Moose on the loose
When Dave Collie looked out his window Monday morning he saw a very unusual sight.
A moose was hanging about in the yard outside Collie's house on Bayview Court.
"My neighbor phoned me at about 7:00 am and said to look out my window because there was a moose just outside our house."
Collie was able to tip toe about 50 feet away from the moose and snap some photos.
"He decided to lay down for about half an hour. I went out to see if I could perhaps get a better shot, but he just got up and moved away towards the highway."
Collie says he has lived at his home on Bayview Court for 16 years and has never seen a moose before in that vicinity.
"I've seen lots of deer and a few coyotes, that is all."
Animal Care supervisor of the BC Wildlife Park, Paul Williams says it is very unusual for a moose to be in an urban area.
“Moose do follow river ways as a wildlife corridor because there is a various types of food along creeks and river ways that they enjoy and sometimes that takes them into cities. But it is uncommon.”
According to Williams calves sometimes get turned away from their mothers at this time of year if the mother wants to breed again.
“If they are on their own they may be wandering too far or getting lost.”
Moose generally live in higher altitude areas says Williams not in grass lands or lower areas where cities and towns are found.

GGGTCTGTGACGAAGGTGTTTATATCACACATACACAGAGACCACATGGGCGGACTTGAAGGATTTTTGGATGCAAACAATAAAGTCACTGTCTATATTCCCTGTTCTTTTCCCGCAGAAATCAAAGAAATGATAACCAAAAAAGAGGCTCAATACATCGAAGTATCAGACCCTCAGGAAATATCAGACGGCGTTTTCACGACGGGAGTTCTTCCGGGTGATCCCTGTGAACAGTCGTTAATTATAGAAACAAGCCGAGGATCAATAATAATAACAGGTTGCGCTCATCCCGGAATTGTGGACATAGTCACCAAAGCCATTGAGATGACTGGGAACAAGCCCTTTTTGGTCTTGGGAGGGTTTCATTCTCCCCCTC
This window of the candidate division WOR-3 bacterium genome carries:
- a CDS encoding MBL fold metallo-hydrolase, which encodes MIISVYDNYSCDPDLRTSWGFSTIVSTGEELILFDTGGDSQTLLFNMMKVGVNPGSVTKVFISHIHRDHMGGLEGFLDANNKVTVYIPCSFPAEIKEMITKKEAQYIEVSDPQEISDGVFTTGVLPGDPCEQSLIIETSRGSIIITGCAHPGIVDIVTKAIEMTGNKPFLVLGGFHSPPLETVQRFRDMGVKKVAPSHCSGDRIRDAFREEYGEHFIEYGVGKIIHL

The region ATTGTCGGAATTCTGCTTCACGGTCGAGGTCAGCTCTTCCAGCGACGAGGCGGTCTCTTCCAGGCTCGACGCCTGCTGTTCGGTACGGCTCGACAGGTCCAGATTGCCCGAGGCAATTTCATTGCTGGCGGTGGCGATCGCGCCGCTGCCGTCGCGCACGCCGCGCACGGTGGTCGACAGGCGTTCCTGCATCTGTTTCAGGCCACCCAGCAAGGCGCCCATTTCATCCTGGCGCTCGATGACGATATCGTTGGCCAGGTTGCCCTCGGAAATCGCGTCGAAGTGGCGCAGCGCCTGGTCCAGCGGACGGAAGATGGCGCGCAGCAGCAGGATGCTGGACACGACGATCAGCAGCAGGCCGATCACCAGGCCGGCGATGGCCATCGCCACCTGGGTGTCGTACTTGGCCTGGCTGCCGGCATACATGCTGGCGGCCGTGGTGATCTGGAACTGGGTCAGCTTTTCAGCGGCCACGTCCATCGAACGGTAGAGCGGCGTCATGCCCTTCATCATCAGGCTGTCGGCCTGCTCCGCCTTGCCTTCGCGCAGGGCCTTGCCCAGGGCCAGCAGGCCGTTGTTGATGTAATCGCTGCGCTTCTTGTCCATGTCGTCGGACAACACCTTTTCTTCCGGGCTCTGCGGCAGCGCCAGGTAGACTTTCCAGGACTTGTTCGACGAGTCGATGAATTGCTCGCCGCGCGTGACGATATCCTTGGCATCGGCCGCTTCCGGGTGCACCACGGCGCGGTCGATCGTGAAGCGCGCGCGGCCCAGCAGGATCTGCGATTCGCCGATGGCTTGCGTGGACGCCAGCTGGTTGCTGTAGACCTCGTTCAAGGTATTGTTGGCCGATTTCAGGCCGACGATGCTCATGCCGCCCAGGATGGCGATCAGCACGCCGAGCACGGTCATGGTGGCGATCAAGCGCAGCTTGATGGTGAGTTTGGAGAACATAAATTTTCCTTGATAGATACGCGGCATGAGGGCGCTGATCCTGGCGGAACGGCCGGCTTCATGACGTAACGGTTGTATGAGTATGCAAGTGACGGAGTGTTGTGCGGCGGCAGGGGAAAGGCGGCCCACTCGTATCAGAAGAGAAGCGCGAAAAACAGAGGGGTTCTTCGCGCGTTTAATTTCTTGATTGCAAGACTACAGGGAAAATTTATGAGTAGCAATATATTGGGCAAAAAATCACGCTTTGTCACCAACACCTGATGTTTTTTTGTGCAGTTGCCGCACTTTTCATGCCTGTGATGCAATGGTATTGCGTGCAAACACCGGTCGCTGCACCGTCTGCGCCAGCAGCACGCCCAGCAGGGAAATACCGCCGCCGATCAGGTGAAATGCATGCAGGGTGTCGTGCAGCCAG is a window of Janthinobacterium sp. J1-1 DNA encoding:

“But when food supply is sparse they may come down into valleys to look for food.”
Moose like aquatic vegetation as well as varieties of poplar trees says Williams.
“They like pond vegetation and bogs more so then deer or any other animals."
Williams says it is very possible the moose that was in Collie yard probably wandered up from a river got disorientated and ended up near the roadway.
“It’s not nearly as common to see a moose in your yard as it is a deer but sometimes the ministry or a wildlife officer will get a call about a moose in the city.”
If you find a moose wandering loose in your neighbourhood Williams warns to steer clear.
“Don’t get up close for a picture because being attacked by a moose can be deadly. They can outrun a dog or rear up like a horse and kick with their hoofs.”
Call a conservation officer at 1-877- 356-2029 to report a moose.